Perhaps one of the greatest mysteries of Thanksgiving is the cranberry sauce — and we’re not even talking about why people eat it: What’s the deal with the upside-down labels on Ocean Spray cans of the stuff?
Observant consumers have noticed that the Ocean Spray labels on jellied cranberry sauce cans are flipped, meaning the rounded edge that’s typically on the bottom of most canned goods is on top of Ocean Spray cranberry sauce cans.
According to Ocean Spray, that’s intentional: It creates a seamless serving experience.
The cans are “filled and labeled upside down with the rounded edge on top and the sharp can-like edge on the bottom to keep the jelly whole,” an Ocean Spray spokesperson told CNN Business. “That creates an air bubble on the rounded side (a.k.a. the top) so customers can “swipe the edge of the can with a knife to break the vacuum and the log will easily slide out.”
This process has been in use since the early 2000s.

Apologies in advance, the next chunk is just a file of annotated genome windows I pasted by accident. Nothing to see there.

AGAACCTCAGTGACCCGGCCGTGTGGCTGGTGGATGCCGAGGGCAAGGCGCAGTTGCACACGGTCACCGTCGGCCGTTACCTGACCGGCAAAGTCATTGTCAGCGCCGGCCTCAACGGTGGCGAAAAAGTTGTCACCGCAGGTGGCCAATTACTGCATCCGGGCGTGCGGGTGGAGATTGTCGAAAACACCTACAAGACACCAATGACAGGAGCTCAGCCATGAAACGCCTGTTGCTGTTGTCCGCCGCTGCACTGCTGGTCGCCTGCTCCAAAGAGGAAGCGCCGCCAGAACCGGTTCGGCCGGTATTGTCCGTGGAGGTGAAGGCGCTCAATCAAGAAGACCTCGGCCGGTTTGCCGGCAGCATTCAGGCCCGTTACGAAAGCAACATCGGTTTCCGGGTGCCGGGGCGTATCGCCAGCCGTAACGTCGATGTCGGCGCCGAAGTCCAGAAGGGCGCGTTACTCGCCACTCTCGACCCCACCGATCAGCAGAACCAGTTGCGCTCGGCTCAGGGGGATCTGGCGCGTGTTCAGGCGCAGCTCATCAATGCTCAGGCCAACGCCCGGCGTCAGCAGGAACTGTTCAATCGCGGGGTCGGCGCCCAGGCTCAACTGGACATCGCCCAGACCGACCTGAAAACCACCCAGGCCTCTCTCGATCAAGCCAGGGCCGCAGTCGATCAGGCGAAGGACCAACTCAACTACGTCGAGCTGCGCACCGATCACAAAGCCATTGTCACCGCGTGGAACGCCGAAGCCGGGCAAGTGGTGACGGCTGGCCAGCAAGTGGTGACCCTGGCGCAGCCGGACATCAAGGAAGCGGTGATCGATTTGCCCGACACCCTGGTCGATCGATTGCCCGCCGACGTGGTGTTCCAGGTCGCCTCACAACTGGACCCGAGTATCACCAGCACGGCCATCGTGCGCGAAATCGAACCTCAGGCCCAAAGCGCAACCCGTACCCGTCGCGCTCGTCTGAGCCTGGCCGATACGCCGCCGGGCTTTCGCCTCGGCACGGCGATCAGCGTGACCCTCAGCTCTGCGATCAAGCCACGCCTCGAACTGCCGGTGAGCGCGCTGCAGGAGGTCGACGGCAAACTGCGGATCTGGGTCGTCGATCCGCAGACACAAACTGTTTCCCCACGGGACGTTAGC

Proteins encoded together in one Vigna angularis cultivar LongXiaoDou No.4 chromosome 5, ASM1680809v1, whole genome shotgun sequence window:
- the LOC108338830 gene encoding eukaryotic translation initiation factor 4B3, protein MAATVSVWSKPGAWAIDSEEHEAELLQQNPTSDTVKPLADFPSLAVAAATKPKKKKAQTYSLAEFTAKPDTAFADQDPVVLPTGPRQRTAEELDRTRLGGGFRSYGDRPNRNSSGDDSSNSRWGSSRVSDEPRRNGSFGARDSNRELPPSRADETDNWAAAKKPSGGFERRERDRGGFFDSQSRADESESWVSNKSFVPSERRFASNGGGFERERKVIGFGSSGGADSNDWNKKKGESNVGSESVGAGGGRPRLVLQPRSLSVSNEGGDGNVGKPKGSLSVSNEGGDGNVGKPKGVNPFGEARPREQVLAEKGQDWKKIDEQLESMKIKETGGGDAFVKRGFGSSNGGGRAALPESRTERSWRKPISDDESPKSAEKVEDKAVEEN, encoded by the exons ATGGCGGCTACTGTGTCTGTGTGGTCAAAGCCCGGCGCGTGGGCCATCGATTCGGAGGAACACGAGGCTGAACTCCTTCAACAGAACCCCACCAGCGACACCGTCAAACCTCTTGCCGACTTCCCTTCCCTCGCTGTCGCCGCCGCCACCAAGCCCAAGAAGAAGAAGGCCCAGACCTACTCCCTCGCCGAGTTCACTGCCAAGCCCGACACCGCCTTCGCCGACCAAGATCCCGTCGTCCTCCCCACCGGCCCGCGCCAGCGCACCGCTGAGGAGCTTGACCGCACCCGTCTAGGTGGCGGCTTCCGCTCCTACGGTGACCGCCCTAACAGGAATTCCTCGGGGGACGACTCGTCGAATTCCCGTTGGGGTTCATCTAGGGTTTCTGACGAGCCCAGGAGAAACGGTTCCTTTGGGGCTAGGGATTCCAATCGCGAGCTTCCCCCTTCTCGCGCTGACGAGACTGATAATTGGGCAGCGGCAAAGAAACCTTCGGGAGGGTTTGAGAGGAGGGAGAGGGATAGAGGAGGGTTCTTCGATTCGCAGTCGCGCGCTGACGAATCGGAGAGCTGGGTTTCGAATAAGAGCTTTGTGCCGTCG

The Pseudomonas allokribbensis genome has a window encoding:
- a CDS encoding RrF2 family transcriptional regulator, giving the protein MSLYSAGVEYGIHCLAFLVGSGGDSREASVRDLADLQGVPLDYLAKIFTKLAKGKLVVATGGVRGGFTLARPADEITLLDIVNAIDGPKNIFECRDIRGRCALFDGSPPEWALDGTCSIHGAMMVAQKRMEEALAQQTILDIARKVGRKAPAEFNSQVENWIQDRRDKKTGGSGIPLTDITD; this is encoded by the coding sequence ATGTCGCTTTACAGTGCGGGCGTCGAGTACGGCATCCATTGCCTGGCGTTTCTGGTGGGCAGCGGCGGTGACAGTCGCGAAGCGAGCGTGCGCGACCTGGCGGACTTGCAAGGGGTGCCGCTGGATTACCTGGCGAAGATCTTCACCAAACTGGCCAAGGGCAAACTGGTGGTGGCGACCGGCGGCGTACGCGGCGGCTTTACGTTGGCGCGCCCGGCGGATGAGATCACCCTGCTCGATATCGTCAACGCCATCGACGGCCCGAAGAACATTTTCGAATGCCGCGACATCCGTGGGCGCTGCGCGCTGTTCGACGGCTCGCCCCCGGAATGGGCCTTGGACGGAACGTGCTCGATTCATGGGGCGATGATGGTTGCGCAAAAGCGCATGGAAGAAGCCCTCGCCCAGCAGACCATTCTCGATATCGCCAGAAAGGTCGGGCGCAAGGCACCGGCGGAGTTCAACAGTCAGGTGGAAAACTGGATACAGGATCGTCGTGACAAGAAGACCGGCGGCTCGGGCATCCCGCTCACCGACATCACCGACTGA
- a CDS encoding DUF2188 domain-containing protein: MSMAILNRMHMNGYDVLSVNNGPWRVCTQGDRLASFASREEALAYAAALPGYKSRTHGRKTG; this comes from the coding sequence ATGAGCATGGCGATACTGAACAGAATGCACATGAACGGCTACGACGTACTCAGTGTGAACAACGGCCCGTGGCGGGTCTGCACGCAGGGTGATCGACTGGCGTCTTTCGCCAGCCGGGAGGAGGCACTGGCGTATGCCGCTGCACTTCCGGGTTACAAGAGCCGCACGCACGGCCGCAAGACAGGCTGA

Ingredients for a traditional Thanksgiving meal will cost shoppers 13.5% more this year compared to last, the market research firm IRI predicted earlier this month, using data from October.
That includes cranberry sauce, whose price is up about 18% compared to last year because cranberry crops are smaller this year, sparking a supply squeeze.
The crop’s harvest in Wisconsin was “lower than expected,” said Tom Lochner, executive director of the Wisconsin State Cranberry Growers Association, which produces a big slice of the country’s cranberries.
“We’re scratching our heads,” he said, and working with experts to nail down the cause. For now, his best bet is switches from cold to hot to cool weather in cranberry-growing areas.
“We still rebounded from last year,” he said, adding that there should be no shortage of cranberries this year.
Data from research firm IRI shows that fresh cranberries are actually cheaper this year than last, with prices dropping 9.9%. But that’s not the case for prepared cranberry sauces, where prices are up.
Lochner pointed out that processors set those prices, not growers, and that there are higher input costs unrelated to berries — like “processing the fruit and getting it to market.”